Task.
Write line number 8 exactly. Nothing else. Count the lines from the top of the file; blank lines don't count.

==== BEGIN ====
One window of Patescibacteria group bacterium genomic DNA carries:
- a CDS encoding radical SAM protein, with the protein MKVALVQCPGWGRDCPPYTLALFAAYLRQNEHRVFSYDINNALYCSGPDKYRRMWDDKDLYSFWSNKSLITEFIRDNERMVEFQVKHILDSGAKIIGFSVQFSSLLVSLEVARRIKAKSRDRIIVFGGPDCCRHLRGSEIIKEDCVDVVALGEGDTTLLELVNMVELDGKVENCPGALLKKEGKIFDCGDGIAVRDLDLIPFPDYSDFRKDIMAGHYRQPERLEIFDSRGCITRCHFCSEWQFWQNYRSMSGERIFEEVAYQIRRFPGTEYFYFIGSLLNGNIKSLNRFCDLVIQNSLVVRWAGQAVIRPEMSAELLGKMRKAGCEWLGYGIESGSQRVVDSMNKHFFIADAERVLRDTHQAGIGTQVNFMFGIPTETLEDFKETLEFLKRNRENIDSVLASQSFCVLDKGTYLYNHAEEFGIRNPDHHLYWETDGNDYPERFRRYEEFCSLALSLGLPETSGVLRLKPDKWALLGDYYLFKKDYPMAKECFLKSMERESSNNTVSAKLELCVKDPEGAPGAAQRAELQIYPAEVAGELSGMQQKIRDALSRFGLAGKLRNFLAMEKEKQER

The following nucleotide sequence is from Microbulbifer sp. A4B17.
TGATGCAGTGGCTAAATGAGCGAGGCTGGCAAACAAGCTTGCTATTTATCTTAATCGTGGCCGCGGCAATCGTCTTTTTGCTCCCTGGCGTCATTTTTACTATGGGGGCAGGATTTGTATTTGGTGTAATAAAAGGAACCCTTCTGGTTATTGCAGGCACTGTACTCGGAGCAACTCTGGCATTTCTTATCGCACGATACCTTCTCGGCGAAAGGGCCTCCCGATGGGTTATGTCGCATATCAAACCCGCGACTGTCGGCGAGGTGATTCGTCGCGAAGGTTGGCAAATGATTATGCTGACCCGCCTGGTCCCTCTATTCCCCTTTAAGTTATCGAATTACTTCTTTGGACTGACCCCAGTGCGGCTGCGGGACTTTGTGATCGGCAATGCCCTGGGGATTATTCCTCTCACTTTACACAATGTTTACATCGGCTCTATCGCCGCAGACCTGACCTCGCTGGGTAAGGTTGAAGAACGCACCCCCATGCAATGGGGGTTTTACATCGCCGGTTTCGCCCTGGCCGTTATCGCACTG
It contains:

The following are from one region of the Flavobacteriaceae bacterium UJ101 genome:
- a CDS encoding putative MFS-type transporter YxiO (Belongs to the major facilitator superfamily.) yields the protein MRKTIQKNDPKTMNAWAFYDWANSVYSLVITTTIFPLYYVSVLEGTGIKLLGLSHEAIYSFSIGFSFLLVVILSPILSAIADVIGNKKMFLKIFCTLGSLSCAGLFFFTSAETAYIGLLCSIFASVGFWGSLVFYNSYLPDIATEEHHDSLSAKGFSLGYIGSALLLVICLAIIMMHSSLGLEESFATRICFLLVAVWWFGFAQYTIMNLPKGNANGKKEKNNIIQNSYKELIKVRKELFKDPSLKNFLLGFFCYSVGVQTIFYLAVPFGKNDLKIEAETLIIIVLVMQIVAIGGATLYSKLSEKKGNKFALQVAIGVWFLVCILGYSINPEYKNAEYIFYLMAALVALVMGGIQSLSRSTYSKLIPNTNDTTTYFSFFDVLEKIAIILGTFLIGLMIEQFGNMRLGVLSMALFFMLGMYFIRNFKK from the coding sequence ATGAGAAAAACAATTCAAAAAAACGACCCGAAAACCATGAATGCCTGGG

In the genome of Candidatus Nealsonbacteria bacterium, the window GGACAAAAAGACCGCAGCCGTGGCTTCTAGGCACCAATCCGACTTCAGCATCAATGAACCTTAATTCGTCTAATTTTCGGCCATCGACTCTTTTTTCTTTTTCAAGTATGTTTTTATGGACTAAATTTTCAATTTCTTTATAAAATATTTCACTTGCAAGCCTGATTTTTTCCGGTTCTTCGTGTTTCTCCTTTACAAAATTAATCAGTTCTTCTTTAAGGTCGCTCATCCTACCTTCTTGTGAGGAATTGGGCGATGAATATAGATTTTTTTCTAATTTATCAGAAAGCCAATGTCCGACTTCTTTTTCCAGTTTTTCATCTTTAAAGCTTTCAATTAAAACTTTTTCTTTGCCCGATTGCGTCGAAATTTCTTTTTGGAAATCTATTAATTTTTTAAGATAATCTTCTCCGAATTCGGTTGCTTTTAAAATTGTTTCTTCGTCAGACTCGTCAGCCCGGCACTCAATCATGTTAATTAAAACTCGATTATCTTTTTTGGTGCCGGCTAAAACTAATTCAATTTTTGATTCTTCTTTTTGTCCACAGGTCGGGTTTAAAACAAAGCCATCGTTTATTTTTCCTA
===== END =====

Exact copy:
In the genome of Candidatus Nealsonbacteria bacterium, the window GGACAAAAAGACCGCAGCCGTGGCTTCTAGGCACCAATCCGACTTCAGCATCAATGAACCTTAATTCGTCTAATTTTCGGCCATCGACTCTTTTTTCTTTTTCAAGTATGTTTTTATGGACTAAATTTTCAATTTCTTTATAAAATATTTCACTTGCAAGCCTGATTTTTTCCGGTTCTTCGTGTTTCTCCTTTACAAAATTAATCAGTTCTTCTTTAAGGTCGCTCATCCTACCTTCTTGTGAGGAATTGGGCGATGAATATAGATTTTTTTCTAATTTATCAGAAAGCCAATGTCCGACTTCTTTTTCCAGTTTTTCATCTTTAAAGCTTTCAATTAAAACTTTTTCTTTGCCCGATTGCGTCGAAATTTCTTTTTGGAAATCTATTAATTTTTTAAGATAATCTTCTCCGAATTCGGTTGCTTTTAAAATTGTTTCTTCGTCAGACTCGTCAGCCCGGCACTCAATCATGTTAATTAAAACTCGATTATCTTTTTTGGTGCCGGCTAAAACTAATTCAATTTTTGATTCTTCTTTTTGTCCACAGGTCGGGTTTAAAACAAAGCCATCGTTTATTTTTCCTA